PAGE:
All of us probably know someone who has drifted into spiritual bitterness: maybe some of you have been there yourself.
Enoch began his ministry with a people whose hearts were hardened. . Imagine his surprise when he heard the Lord's call to prophesy to the people. Enoch said: "Why is it that I have found favor in thy sight, and am but a lad, and all the people hate me; for I am slow of speech."
Enoch was not exactly the big man on campus. Enoch, like most of us, struggled with his limitations. He struggled with acceptance among his peers. He was not the obvious choice . But the Lord called him to "fly out in front" and lead the people. Why? Because the Lord knew his heart. And He made dramatic promises to Enoch. "Behold my Spirit is upon you, wherefore all thy words will I justify; and the mountains shall flee before you, and the rivers shall turn from their course; and thou shalt abide in me, and I in you; therefore, walk with me." (6) Enoch was not alone in his assignment.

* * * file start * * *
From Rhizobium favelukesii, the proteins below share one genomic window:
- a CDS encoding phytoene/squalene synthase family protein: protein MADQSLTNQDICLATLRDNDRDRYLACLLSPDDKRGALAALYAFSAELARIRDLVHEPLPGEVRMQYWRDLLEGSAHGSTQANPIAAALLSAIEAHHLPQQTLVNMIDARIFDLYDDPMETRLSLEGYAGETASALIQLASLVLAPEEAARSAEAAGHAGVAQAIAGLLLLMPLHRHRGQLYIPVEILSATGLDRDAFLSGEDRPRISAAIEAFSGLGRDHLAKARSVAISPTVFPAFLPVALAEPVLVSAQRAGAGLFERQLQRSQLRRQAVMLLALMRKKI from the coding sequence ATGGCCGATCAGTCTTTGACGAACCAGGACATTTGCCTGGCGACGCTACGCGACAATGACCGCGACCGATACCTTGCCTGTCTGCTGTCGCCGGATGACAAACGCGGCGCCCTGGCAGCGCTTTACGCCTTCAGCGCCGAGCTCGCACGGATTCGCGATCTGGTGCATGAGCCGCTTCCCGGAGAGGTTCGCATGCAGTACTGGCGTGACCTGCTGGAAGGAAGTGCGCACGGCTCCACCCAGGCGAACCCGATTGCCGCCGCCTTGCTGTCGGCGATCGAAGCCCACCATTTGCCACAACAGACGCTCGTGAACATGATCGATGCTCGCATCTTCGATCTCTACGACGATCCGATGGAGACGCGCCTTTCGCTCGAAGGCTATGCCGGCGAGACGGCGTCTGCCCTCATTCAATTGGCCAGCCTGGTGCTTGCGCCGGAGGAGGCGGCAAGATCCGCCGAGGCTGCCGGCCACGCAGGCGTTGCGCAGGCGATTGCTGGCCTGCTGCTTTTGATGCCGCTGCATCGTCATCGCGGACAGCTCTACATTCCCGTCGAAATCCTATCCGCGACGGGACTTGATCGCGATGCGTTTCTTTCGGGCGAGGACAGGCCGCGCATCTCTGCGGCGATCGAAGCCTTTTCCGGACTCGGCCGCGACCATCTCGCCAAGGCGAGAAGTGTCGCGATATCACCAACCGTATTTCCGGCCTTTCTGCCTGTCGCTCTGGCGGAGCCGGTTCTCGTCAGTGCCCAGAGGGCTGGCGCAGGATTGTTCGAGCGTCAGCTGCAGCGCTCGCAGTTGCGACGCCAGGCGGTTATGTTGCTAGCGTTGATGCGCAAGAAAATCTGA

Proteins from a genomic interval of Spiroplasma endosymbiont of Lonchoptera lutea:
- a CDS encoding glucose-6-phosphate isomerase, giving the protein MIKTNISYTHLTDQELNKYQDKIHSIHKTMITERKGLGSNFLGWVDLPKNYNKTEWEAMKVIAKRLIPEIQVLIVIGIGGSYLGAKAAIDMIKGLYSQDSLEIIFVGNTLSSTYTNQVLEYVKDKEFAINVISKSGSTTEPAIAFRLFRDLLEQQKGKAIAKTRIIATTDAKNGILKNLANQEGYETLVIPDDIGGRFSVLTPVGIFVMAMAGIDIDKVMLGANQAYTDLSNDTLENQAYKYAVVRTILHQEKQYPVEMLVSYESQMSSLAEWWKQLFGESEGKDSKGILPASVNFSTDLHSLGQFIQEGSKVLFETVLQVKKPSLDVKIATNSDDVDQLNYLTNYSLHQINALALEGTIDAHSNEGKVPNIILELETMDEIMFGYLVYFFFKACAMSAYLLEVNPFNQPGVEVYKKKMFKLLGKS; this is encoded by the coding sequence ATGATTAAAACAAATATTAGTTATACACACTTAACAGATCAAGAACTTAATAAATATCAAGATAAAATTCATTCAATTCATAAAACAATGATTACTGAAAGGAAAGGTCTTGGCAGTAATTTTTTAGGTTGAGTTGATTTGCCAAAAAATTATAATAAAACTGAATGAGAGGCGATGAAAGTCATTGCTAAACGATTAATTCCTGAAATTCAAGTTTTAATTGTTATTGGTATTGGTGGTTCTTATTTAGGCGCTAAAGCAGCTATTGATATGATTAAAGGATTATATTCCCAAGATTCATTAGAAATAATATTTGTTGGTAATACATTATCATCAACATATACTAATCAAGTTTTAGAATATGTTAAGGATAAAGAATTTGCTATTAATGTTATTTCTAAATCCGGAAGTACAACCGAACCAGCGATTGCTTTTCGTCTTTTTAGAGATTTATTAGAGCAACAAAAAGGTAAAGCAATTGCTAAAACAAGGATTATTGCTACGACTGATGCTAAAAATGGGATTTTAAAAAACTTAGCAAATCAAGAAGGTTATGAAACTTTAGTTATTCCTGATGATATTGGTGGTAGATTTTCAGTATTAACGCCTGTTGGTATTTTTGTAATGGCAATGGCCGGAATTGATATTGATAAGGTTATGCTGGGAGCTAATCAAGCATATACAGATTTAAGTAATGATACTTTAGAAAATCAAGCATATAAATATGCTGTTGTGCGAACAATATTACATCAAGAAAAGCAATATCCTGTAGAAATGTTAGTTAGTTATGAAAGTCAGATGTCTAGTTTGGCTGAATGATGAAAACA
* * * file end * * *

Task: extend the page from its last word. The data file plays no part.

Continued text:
And we know that when Enoch began to preach, he drew people to him. And "All his people walked with God." (7)
There is no greater example of a community of saints, a united people. Like the Canada Geese, they had to draw strength for the journey from each other. They had to become loyal, hearty, resilient and faithful, leaving no one behind.
Recognize your responsibility for others.
Let's look to the analogy of the geese again. When one gets sick, wounded or shot down, two drop out of formation and follow their fellow member down to the ground to help and provide protection. They stay with this member of the flock until he or she either is able to fly again or dies.